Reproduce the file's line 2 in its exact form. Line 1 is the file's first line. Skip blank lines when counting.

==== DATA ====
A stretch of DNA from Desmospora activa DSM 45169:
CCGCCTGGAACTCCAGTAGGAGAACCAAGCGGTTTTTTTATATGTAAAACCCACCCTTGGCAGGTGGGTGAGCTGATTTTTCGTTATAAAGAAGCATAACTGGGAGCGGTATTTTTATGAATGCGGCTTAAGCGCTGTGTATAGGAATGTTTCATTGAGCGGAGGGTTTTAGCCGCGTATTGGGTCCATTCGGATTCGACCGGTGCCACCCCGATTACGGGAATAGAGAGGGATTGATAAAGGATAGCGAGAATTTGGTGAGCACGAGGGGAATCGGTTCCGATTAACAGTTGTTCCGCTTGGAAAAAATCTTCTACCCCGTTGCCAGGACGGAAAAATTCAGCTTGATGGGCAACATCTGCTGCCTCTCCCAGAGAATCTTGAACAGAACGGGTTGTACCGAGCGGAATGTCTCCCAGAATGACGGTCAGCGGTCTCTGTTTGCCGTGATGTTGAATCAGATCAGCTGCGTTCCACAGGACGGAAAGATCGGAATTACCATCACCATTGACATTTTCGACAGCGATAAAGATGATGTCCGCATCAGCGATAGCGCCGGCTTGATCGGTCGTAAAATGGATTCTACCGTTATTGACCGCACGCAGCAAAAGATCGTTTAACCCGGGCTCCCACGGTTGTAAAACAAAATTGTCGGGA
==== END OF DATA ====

CCGCCTGGAACTCCAGTAGGAGAACCAAGCGGTTTTTTTATATGTAAAACCCACCCTTGGCAGGTGGGTGAGCTGATTTTTCGTTATAAAGAAGCATAACTGGGAGCGGTATTTTTATGAATGCGGCTTAAGCGCTGTGTATAGGAATGTTTCATTGAGCGGAGGGTTTTAGCCGCGTATTGGGTCCATTCGGATTCGACCGGTGCCACCCCGATTACGGGAATAGAGAGGGATTGATAAAGGATAGCGAGAATTTGGTGAGCACGAGGGGAATCGGTTCCGATTAACAGTTGTTCCGCTTGGAAAAAATCTTCTACCCCGTTGCCAGGACGGAAAAATTCAGCTTGATGGGCAACATCTGCTGCCTCTCCCAGAGAATCTTGAACAGAACGGGTTGTACCGAGCGGAATGTCTCCCAGAATGACGGTCAGCGGTCTCTGTTTGCCGTGATGTTGAATCAGATCAGCTGCGTTCCACAGGACGGAAAGATCGGAATTACCATCACCATTGACATTTTCGACAGCGATAAAGATGATGTCCGCATCAGCGATAGCGCCGGCTTGATCGGTCGTAAAATGGATTCTACCGTTATTGACCGCACGCAGCAAAAGATCGTTTAACCCGGGCTCCCACGGTTGTAAAACAAAATTGTCGGGA